May 17, 2020

[INFOGRAPHIC] Mining activity in Latin America: 2015

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mine sites
Latin America
Infographic
Admin
2 min
[INFOGRAPHIC] Mining activity in Latin America: 2015
Latin America continues to be a big player in the mining industry, comprising countries that are some of the largest contributors of gold, iron ore and...

Latin America continues to be a big player in the mining industry, comprising countries that are some of the largest contributors of gold, iron ore and copper.

• Related content: Survey: Mines in Latin America most likely to increase spending

The region shares 26 percent of the total capital raised in the first two quarters of 2015. Latin America also had one of the largest shares of total global exploration budgets in 2014, accounting for over 26 percent of the total budget, with its portion amounting to $2.86 billion.

The following infographic showcases Latin America’s mining activity in 2015.

Copper claimed the top spot in terms of projected or planned capital investments reported in 2014, followed by iron ore. Most of these capital investments are for assets in Chile, where copper production helped push the commodity to the top spot in terms of having the largest commodity revenue in 2014 for Latin America.

• Related content: Best Mining Companies to Work for in Latin America

Going by the most recent reserves and resources in situ values, iron ore is the commodity that has the largest resource value, followed by copper. Chile and Brazil are the largest contributors when considering resource values by country.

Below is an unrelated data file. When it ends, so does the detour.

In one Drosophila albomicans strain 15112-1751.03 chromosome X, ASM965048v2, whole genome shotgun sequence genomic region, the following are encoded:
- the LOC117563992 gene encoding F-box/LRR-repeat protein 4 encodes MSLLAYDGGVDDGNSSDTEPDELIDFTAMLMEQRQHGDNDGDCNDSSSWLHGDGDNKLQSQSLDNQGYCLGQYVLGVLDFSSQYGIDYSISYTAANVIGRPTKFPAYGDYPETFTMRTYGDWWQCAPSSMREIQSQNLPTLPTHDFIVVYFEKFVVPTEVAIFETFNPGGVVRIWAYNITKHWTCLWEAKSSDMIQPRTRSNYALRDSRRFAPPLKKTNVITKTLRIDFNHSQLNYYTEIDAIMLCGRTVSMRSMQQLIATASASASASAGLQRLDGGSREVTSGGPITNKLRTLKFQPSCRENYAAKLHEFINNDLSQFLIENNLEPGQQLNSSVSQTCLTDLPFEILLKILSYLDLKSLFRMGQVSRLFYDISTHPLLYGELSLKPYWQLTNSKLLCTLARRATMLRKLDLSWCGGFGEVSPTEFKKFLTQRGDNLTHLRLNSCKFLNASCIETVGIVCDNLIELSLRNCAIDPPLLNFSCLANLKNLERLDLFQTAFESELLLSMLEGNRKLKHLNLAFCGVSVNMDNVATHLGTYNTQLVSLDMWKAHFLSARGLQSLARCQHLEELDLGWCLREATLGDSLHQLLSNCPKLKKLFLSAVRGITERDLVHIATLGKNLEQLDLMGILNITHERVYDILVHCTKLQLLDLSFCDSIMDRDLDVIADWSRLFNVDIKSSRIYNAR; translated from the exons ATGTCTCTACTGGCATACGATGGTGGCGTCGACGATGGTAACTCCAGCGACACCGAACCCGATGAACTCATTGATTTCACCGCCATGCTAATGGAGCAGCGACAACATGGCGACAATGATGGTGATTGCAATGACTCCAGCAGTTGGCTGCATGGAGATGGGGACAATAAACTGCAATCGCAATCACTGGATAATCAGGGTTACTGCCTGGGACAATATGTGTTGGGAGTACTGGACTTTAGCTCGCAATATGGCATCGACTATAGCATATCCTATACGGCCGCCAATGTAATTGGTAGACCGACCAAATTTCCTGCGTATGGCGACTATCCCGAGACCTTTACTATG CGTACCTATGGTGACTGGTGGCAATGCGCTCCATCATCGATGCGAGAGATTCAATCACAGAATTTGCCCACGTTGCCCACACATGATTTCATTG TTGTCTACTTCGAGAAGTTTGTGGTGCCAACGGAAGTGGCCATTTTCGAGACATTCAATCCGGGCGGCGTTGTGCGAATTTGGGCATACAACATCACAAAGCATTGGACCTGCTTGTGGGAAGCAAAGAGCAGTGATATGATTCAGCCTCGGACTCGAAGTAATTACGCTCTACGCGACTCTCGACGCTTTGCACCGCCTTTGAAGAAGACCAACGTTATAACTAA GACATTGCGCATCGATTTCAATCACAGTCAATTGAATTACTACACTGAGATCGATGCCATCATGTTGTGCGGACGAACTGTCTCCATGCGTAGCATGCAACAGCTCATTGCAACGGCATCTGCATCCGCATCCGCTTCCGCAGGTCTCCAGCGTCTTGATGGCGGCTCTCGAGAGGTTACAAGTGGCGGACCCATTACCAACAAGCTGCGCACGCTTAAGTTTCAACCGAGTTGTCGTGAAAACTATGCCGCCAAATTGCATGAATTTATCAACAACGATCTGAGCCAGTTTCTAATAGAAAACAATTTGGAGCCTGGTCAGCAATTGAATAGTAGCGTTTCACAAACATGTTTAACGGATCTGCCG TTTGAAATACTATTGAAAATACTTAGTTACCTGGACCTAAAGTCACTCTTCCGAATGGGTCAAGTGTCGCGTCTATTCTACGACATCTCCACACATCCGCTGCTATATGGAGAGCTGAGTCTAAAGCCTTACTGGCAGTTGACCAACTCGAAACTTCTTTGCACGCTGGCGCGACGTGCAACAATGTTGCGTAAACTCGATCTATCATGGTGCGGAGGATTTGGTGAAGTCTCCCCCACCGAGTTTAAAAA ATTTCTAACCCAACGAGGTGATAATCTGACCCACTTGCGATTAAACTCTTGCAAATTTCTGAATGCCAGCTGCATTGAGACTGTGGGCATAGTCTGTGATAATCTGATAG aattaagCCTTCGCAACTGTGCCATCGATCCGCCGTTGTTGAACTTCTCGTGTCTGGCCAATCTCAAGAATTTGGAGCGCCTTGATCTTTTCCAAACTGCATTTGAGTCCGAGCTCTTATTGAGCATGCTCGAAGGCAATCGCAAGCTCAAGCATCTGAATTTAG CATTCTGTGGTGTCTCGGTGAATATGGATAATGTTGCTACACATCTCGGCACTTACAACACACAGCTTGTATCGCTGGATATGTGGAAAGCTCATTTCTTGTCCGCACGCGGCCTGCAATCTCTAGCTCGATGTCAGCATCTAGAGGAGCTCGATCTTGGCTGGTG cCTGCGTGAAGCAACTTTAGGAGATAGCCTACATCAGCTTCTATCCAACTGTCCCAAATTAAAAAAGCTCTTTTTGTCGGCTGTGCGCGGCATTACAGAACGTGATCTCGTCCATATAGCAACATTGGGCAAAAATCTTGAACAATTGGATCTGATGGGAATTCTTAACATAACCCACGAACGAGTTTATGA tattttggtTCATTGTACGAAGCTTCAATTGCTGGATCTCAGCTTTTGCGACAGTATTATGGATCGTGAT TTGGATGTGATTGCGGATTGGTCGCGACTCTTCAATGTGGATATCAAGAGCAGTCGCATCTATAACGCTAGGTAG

Reported drilling activity in the region increased in the second quarter of 2015 compared with the previous quarter, although significant drill results were down slightly. Gold continues to be the leading commodity in Latin America when it comes to number of holes drilled with significant drill intervals.

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Jun 18, 2021

Unmanned train to allow Vale to reopen iron ore plant

Vale
Iron ore
Timbopeba
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2 min
Vale’s Timbopeba iron ore plant will be able to resume operations near the Xingu dam through the use of autonomous trains

Brazilian miner Vale SA will be able to resume operations at its Timbopeba iron ore dry processing plant in up to two months thanks to the use of an unmanned train, the company said in a statement this week.

Vale - Timbopeba iro ore plant

With the train, Timbopeba will be able to operate at least at 80% of its capacity of 33,000 tonnes of iron ore “fines” per day, reports Reuters.

Vale was forced to shut down the plant in the Alegria mine complex recently after labor authorities in Minas Gerais state banned activities close to the Xingu dam due to concerns of a risk of collapse.

Autonomous trains

Vale said access by workers and vehicles continues to be suspended in the flood zone of the dam due to the ban even though it remains at emergency level 2, which means there no imminent risk of rupture.

But some workers are allowed entry under strict security precautions and they will get the unmanned train going once it has been tested, which would take between one and two months, the company said.

The unmanned train will travel automatically along 16 kilometers (10 miles) of track operated by a system that can control the speed and activate the brakes, Vale said.

Vale announces first ore at Voisey’s Bay mine extension

Vale has reached the milestone of first ore production at the Reid Brook deposit at the Voisey’s Bay mine expansion project in Northern Labrador, Canada - recognised as the safest mine in Canada.

Vale Timbopeba

 

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